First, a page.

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Back Sports Page Question of The Day 11/25

on Wednesday, 25 November 2015. Posted in Back Sport s Page Question Of The Day!, Baseball

Does MLB rely too much on marketing its past instead of their current stars and their future?

Back Sports Page Question of The Day 11/25

Every Week Back Sports Page asks Five Questions to staff and experts. The questions and answers are posted throughout this week on Backsportspage.com. This week we put the focus around the NFL!! Check out BSP Monday through Friday for this week’s questions

This week we have multiple Back Sports Page Contributors to give their insights to our questions.  

Does MLB rely too much on marketing its past instead of their current stars and their future?

Ashley Mayle (Back Sports Page): As for marketing as a whole, MLB’s marketing efforts have received national criticism over the past decade; some even consider it a dying sport due to the marketing disasters. As of recent, I think MLB has put forth great effort in targeting the 18-40 crowd by using social media and utilizing different platforms in doing so. The mistake they are making, in my opinion, is that they are targeting consumers that are already embedded in the sport. What most people do not know is that although MLB has struggled to market the game as a whole on a national level, it’s doing a remarkable job of staying committed to its community grassroots programs across the world.

Most of MLB’s household names ARE past and former players, or players making their exit from the league into retirement. More attention needs to be placed on Carlos Carrea, Francisco Lindor, Mike Trout, Anthony Rizzo, Bryce Harper and so on. There are plenty of soon to be household names that have yet to be marketed on a national level. Some organizations do a great job in marketing these players (Cleveland Indians, Houston Astros, Washington Nationals and etc…), but more needs to be done on a national level to have an impact on the draw of those consumers who are not deemed “die-hard” fans.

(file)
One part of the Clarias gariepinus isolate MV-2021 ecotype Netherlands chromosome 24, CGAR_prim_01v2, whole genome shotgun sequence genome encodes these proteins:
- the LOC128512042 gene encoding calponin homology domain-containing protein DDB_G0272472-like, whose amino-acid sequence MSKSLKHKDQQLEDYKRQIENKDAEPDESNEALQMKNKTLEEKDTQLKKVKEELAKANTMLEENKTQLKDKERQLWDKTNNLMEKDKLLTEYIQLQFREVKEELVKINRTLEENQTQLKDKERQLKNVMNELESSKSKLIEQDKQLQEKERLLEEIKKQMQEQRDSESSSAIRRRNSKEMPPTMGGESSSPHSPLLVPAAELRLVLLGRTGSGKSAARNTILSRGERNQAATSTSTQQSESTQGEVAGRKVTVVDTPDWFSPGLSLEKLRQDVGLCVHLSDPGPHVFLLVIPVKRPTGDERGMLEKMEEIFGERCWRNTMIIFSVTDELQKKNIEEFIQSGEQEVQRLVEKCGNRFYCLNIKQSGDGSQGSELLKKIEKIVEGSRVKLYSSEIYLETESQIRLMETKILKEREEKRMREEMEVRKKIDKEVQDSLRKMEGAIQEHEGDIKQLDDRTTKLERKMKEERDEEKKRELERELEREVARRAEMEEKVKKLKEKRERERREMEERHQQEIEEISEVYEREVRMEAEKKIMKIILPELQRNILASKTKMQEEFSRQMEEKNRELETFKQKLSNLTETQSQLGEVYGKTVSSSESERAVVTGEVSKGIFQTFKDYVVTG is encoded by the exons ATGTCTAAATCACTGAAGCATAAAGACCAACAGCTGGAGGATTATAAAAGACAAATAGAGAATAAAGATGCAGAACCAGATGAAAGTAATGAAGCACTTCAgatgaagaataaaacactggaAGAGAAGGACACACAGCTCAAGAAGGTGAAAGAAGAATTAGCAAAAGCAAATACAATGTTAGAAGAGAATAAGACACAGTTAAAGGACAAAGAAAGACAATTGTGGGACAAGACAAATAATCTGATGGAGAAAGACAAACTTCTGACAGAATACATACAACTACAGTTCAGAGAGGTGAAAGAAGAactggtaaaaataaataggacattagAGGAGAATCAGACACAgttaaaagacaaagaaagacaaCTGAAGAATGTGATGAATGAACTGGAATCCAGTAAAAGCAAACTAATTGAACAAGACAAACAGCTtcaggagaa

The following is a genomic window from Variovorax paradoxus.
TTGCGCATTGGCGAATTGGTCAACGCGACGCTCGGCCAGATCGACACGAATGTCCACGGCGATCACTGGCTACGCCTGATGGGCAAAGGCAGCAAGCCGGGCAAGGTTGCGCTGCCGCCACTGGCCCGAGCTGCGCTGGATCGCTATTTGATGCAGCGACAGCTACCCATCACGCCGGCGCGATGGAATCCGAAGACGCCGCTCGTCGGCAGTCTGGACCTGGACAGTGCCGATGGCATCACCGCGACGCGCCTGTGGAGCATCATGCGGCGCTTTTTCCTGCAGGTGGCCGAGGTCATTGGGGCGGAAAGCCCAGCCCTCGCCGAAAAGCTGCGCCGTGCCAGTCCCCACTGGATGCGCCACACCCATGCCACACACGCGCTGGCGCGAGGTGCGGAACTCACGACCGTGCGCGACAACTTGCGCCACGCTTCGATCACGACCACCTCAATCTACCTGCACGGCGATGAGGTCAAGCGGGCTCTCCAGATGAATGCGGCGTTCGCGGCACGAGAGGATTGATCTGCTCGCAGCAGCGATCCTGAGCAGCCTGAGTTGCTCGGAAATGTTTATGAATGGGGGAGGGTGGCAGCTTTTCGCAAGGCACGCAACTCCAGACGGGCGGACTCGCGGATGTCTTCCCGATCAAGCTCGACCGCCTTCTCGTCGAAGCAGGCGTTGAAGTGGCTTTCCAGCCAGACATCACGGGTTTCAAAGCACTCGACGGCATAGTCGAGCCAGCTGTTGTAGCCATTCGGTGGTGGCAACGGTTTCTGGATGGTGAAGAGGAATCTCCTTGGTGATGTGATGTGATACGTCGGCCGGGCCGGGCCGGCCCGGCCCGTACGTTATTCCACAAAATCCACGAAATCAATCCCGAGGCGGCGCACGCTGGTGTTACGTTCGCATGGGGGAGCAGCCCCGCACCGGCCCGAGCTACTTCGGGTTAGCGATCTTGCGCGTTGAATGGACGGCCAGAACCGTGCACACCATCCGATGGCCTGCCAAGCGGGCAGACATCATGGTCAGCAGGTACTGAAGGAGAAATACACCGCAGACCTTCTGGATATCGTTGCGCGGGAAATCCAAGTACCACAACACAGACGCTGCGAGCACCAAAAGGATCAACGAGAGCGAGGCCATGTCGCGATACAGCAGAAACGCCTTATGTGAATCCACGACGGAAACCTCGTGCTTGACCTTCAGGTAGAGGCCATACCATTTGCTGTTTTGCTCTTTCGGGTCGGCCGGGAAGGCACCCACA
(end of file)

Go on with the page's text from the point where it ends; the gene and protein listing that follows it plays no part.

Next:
Ted Hicks (Baseball, Beer BBQ): MLB Advanced Media marketing is 2nd only to the the NFL's hype machine. MLB has great stars in the smaller markets - I think it's an even split. 

Nicole Monique (That's What She Says Sports): MLB is in denial they still think Babe Ruth is relevant – they need to realize that those ghosts of baseball pasts need to stay there.  Baseball games are too long and who exactly are the stars of today? (Exactly – no one knows) Baseball stopped being America’s game a long time ago and it’s their own fault.  They need a face lift and they need to do it quickly or curling will surpass the sport as being the most interesting.

Steve Saunders (Back Sports Page): Baseball is alive and well for one reason, nostalgia. Everyone I know has that story of going to the ballpark with their dad or grandpa or uncle or guy who hangs out with their mom and makes her really happy but in a kinda creepy way and she makes them call him uncle, when they caught a foul ball or witnessed a no-hitter or a walk off home run. Baseball is the bridge between generations in this country. Old people falling asleep is boring, Grandpa falling asleep while we watched the Indians on a afternoon is a memory. Baseball needs to embrace their unique position while also giving us a reason to keep making those memories at their stadiums. Ball players are like SNL cast members, they were always better back in the day.

JD Mowery (Back Sports Page): Yes I do feel MLB goes toward the past as far as marketing.  Although I think there were more personalities at that time before social media took off, I also feel like that may be the target audience of what MLB has designated that will be attending the live events

Ryan Morik (Beast of the East Sports):I don't think the MLB markets is past too much. There are a lot of young studs in the league right now: Mike Trout, Josh Donaldson, Bryce Harper, Dallas Keuchel, Jose Altuve, Kris Bryant - we can go on and on. Why market the past when the future is now?

Jason Leach (Harlem Times):Since the popularity of MLB has dipped over the years, they're only a few recognizable faces nationwide. This is why they're forced to market past stars.

Matt Berka (Back Sports Page): I don’t think so. Remembering and marketing the history of any sport is necessary for a variety of reasons, especially so for the sport that bears the nickname “America’s pastime.” The MLB also has some of the most famous and heroic past players (Jackie Robinson, Babe Ruth, Willie Mays, Ty Cobb, Yogi Berra, Joe DiMaggio, Cy Young, Hank Aaron, Mickey Mantle, Lou Gehrig, etc.). Baseball has enough modern-day giants (i.e., Mike Trout and Bryce Harper) to continue to move forward. The MLB has a history and culture that no other sport does, and it should celebrate that.

 

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